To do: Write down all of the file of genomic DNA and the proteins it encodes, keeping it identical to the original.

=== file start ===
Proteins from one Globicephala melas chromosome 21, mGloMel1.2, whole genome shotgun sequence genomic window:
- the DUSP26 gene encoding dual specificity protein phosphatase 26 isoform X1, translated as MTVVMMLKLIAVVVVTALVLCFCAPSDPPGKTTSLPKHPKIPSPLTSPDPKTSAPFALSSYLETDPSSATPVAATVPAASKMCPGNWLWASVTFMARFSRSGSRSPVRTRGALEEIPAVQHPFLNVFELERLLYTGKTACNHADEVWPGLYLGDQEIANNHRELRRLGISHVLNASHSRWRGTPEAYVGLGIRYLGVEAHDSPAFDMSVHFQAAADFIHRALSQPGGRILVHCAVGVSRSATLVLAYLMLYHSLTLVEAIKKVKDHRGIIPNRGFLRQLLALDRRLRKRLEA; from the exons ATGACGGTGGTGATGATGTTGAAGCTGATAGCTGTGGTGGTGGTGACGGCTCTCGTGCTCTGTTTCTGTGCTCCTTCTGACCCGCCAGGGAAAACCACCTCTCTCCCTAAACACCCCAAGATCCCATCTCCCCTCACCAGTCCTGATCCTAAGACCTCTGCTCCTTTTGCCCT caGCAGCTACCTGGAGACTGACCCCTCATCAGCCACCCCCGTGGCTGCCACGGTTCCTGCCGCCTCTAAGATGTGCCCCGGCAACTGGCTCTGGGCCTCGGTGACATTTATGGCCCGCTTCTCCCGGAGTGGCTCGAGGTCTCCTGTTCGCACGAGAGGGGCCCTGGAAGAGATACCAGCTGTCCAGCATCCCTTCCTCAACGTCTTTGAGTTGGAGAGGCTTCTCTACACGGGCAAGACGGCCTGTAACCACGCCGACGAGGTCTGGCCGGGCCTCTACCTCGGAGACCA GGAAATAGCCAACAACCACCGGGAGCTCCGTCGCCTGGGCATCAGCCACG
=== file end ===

Proteins from one Globicephala melas chromosome 21, mGloMel1.2, whole genome shotgun sequence genomic window:
- the DUSP26 gene encoding dual specificity protein phosphatase 26 isoform X1, translated as MTVVMMLKLIAVVVVTALVLCFCAPSDPPGKTTSLPKHPKIPSPLTSPDPKTSAPFALSSYLETDPSSATPVAATVPAASKMCPGNWLWASVTFMARFSRSGSRSPVRTRGALEEIPAVQHPFLNVFELERLLYTGKTACNHADEVWPGLYLGDQEIANNHRELRRLGISHVLNASHSRWRGTPEAYVGLGIRYLGVEAHDSPAFDMSVHFQAAADFIHRALSQPGGRILVHCAVGVSRSATLVLAYLMLYHSLTLVEAIKKVKDHRGIIPNRGFLRQLLALDRRLRKRLEA; from the exons ATGACGGTGGTGATGATGTTGAAGCTGATAGCTGTGGTGGTGGTGACGGCTCTCGTGCTCTGTTTCTGTGCTCCTTCTGACCCGCCAGGGAAAACCACCTCTCTCCCTAAACACCCCAAGATCCCATCTCCCCTCACCAGTCCTGATCCTAAGACCTCTGCTCCTTTTGCCCT caGCAGCTACCTGGAGACTGACCCCTCATCAGCCACCCCCGTGGCTGCCACGGTTCCTGCCGCCTCTAAGATGTGCCCCGGCAACTGGCTCTGGGCCTCGGTGACATTTATGGCCCGCTTCTCCCGGAGTGGCTCGAGGTCTCCTGTTCGCACGAGAGGGGCCCTGGAAGAGATACCAGCTGTCCAGCATCCCTTCCTCAACGTCTTTGAGTTGGAGAGGCTTCTCTACACGGGCAAGACGGCCTGTAACCACGCCGACGAGGTCTGGCCGGGCCTCTACCTCGGAGACCA GGAAATAGCCAACAACCACCGGGAGCTCCGTCGCCTGGGCATCAGCCACG